All devices installed must be provisioned before they can join a BLE Mesh network. The provisioning is normally performed by an application running on a smartphone, tablet, or PC. This is a distinct advantage of BLE Mesh because a Provisioner Application and, optionally, Mesh User Application Code (Fig. 3) can be run from a mesh participant. Provisioning is a deterministic and secure process that involves the exchange of keys for mutual authentication.
The BLE Mesh protocols were designed with robust security provisions. Provisioning, authentication, and messaging are subject to strong encryption. Network, application, and device security can all be applied separately using different keys, which provides the means to have multiple entities managing the different elements. These provisions protect against a full spectrum of physical and virtual attacks, including brute force, replay, man-in-the-middle, and trashcan, and provide for user-data privacy.
Figure 3 depicts the layers of software in BLE Mesh nodes. Note how the Mesh User and Provisioner Applications are located at the top of the architecture, above the libraries and core functions, to make them independent of the underlying BLE Mesh network. Note also how the Mesh Vendor Model Library makes it possible to add advanced, proprietary features while maintaining compatibility with the Bluetooth standards.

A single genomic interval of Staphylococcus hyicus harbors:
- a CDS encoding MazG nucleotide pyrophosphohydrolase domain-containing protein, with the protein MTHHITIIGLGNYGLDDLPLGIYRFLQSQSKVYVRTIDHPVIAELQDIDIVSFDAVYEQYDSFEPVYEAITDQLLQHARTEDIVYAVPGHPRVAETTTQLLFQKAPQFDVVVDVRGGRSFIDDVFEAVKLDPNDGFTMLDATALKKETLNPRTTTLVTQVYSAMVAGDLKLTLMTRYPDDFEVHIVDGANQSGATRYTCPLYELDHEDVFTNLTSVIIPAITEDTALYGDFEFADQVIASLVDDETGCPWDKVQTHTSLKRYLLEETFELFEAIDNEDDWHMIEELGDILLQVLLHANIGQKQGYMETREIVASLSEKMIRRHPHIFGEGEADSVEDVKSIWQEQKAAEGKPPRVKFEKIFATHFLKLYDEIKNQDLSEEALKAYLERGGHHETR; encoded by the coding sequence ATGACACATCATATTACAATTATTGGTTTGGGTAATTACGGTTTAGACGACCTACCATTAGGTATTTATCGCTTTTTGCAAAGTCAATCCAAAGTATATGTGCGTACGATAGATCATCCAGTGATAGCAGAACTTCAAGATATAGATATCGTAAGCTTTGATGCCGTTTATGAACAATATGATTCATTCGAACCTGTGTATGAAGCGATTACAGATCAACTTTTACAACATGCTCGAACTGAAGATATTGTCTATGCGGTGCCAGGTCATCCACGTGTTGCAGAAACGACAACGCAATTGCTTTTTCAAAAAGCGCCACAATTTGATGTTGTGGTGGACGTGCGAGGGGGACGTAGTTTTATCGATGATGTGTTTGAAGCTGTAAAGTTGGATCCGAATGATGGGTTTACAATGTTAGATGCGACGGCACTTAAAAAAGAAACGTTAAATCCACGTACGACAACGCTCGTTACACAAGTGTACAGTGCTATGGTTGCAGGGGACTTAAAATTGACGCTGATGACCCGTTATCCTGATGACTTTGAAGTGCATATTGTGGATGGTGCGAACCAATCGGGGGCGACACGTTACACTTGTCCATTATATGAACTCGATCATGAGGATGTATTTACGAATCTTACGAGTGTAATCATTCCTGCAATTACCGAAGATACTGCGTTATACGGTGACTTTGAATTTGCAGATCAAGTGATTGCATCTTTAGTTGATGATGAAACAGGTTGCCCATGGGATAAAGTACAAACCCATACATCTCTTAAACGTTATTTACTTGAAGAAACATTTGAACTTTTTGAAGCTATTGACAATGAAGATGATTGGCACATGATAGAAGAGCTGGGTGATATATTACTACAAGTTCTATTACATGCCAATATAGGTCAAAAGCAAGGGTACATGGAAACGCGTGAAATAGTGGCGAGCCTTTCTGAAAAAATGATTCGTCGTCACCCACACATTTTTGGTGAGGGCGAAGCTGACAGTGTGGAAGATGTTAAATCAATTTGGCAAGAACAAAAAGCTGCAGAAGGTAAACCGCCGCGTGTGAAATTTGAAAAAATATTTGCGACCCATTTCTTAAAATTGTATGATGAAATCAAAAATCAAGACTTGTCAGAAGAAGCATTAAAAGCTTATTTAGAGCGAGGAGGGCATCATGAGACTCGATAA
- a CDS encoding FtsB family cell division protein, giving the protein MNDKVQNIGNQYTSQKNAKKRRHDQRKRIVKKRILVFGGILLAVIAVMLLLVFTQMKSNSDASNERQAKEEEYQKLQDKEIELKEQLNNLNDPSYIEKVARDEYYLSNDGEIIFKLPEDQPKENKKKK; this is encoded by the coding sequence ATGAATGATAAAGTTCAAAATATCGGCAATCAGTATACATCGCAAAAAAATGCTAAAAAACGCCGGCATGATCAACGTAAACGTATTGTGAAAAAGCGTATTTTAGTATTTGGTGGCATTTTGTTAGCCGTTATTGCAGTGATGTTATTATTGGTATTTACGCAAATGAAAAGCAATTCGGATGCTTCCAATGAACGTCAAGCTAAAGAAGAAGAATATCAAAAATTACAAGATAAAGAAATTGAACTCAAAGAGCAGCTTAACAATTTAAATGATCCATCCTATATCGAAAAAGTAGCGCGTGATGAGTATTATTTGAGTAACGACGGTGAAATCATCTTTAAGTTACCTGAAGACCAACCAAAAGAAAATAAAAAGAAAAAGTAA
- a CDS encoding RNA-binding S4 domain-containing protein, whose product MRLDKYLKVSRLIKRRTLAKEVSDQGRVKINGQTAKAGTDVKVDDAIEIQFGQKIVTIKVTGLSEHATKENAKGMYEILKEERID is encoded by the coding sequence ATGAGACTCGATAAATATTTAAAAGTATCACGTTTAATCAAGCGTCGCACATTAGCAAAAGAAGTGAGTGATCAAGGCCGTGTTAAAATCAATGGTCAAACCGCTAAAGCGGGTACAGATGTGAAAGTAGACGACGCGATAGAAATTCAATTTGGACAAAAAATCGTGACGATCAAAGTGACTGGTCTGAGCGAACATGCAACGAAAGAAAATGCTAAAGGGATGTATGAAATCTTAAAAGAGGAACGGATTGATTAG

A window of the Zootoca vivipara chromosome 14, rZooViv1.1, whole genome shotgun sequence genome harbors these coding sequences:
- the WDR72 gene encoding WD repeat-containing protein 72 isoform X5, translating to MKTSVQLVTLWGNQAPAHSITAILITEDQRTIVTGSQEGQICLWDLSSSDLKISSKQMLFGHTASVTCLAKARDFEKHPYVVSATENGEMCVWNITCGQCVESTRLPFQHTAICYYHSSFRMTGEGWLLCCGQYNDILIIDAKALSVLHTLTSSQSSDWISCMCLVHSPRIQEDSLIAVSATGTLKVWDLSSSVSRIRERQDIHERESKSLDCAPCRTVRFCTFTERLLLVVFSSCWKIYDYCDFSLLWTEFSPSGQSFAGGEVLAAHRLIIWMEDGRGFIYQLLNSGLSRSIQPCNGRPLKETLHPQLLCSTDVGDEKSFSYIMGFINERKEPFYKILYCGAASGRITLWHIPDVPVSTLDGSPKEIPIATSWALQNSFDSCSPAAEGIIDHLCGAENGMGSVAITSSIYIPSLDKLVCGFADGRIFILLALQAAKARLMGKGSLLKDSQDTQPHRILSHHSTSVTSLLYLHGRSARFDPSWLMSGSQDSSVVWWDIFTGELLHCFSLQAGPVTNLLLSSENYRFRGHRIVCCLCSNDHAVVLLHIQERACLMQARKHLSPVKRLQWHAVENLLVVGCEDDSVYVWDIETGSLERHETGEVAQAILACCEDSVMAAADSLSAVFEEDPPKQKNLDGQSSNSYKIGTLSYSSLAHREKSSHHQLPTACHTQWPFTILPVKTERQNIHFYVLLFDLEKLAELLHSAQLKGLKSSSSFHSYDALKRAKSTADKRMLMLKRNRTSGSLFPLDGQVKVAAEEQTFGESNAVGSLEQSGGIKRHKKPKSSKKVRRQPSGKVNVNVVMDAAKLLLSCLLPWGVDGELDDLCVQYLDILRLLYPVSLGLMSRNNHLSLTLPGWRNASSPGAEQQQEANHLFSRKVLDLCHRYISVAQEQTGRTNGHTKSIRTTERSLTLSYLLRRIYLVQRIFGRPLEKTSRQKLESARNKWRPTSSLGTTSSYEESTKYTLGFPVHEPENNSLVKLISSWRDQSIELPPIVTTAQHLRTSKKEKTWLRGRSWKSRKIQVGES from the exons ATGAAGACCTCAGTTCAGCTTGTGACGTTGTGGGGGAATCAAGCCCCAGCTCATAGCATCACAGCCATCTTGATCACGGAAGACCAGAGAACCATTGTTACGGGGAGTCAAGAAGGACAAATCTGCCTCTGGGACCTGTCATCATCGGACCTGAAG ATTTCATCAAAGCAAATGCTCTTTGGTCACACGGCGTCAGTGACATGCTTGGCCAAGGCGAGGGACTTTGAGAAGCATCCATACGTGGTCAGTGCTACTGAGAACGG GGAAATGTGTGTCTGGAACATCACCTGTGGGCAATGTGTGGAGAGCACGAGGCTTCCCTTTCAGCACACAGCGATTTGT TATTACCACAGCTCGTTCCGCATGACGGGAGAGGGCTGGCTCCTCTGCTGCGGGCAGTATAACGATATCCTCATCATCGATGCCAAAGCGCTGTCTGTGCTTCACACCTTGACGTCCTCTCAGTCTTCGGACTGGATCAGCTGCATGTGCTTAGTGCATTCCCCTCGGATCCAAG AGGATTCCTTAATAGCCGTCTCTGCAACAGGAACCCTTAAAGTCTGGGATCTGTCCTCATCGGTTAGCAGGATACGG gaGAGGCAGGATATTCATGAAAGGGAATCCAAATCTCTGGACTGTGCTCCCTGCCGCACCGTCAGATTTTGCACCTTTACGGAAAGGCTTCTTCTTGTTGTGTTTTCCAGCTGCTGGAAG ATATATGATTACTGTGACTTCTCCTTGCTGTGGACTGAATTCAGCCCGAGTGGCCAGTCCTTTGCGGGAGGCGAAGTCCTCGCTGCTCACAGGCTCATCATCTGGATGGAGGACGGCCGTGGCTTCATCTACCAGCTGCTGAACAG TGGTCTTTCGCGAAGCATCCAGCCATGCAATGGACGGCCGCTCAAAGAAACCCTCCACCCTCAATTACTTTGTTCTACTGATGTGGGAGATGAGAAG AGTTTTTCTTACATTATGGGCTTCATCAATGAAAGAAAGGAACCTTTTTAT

Developing BLE Mesh Products
This section highlights the BLE Mesh development process, including the tools used, and explores key design considerations. While BLE Mesh networks are suitable for myriad applications and use cases, smart lighting is used here as an example for two reasons. One is that the standards were established with lighting as a basic use case. The other is the popularity of such “smart building” applications that are forecast to experience a compound annual growth rate (CAGR) of 46% in unit shipments through 2023, according to research conducted for the Bluetooth SIG.
The basic development process begins by defining the device’s configuration, which must include, at a minimum, its node type, element(s), model, and all hardware- and/or application-specific states and callback functions. The next step involves implementing the callback functions for both the application and the BLE Mesh network.